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Alexander Lvovich Davydov
Alexander L. Davydov as painted by George Dawe. Part of the collection of the Hermitage Museum.
Native name Russian: Александр Львович Давыдов
Born 1773
Died 1833 (aged 59-60)
Place of birth Russian Empire
Allegiance  Russian Empire
Service/branch Imperial Russian Army
Rank major-general
Unit cavalry
Battles/wars War of the Third Coalition
Awards Order of St. Vladimir
Order of St. George
Golden Sword for Bravery
Pour le Mérite
Order of St. Anna

Alexander Lvovich Davydov (Russian: Александр Львович Давыдов; b. 1773 - 1833) was a major-general of the Russian Empire, who served in the era of the Napoleonic Wars.

Biography

Alexander Davydov was born to the prominent Russian noble family of the Davydovs, and was the half-brother of the noted general Nikolay Raevsky.[1][2] He started his military career around the age of 12, when he enlisted in the Lifeguard Preobrezhansky Regiment as a sergeant.[1] However, he soon transferred to the Life Guard Horse Regiment, of which, in 1799, he became a cornet and several years later, on 7 June 1804, a colonel (polkovnik).[1] Some months later, in 1805, he fought at the Battle of Austerlitz and in the years 1807-09 he served in Poland and in Finland with the Grodno Hussar Regiment.[1] However, on 23 January 1810 he took a discharge, due to poor health.[1] In 1812, amidst the French invasion of Russia by Napoleon, Alexander Davydov returned to the army and served under Mikhail Miloradovich at the battles of Tarutino, Maloyaroslavets, Vyazma, and lastly Krasny.[1] For his efforts at Krasny, he received the Order of St. Vladimir (3rd class).[1] In the ensuing year, in 1813, he served at the battles of Lützen, Bautzen, Dresden (received Order of St. George, 4th class) and lastly Kulm.[1] 1814 would be his last year of military action, and he served at the battles of Bar-sur-Aube, Troyes, Arcis-sur-Aube, Fère-Champenoise and lastly Paris.[1] On 16 June 1815, Alexander Davydov was promoted to the rank of major-general, with, as Prof. Alexander Mikaberidze adds, having "seniority" for this rank since 29 January 1814.[1]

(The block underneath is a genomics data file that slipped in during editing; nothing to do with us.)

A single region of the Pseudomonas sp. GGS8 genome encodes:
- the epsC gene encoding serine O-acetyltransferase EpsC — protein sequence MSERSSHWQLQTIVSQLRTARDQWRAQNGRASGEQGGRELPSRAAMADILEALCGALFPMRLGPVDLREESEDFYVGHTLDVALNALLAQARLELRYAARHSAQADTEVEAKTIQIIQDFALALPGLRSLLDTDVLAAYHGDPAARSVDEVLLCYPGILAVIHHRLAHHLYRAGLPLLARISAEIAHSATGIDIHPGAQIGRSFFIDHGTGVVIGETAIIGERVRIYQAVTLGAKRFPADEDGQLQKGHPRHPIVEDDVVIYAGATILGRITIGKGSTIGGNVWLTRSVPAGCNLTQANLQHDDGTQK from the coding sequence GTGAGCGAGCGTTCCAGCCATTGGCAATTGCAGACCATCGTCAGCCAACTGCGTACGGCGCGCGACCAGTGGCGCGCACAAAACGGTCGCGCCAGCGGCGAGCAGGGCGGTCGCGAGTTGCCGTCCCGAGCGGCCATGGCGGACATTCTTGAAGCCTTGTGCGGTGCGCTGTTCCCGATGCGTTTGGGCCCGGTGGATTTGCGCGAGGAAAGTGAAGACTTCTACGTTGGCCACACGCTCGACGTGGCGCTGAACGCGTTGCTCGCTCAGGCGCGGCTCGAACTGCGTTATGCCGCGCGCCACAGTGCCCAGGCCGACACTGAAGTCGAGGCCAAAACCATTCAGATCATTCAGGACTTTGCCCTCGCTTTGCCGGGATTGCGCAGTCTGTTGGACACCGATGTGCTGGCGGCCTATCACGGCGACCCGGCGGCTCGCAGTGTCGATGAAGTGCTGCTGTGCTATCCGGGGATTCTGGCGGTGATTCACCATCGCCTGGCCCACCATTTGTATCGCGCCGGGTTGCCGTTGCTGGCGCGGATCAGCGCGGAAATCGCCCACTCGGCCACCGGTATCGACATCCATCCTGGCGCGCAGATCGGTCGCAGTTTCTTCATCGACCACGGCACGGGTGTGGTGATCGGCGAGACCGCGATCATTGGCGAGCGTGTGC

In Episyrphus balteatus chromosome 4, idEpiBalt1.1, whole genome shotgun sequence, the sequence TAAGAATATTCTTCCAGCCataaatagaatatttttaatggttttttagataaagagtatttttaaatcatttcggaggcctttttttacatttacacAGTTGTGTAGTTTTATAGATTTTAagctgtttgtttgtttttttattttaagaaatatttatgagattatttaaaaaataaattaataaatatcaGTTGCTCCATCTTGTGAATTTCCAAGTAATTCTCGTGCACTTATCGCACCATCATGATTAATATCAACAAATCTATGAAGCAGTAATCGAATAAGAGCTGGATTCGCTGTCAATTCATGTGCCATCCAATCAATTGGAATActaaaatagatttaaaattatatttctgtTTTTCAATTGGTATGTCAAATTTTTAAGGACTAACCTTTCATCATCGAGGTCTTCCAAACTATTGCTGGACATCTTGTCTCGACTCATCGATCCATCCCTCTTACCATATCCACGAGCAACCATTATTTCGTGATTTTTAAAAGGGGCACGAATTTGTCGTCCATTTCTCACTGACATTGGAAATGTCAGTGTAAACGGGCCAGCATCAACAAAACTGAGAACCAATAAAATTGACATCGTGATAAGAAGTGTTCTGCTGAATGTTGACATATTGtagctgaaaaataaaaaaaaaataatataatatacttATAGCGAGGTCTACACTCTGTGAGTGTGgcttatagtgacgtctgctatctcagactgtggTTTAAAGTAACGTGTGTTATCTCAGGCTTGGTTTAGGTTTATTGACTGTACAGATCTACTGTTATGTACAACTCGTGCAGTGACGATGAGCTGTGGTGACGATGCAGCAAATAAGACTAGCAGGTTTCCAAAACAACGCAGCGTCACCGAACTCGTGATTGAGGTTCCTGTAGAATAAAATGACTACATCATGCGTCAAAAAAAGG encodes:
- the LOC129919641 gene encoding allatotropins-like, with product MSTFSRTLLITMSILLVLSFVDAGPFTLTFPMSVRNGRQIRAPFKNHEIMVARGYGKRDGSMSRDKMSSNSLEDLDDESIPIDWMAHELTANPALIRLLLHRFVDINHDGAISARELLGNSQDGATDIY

References

Sources

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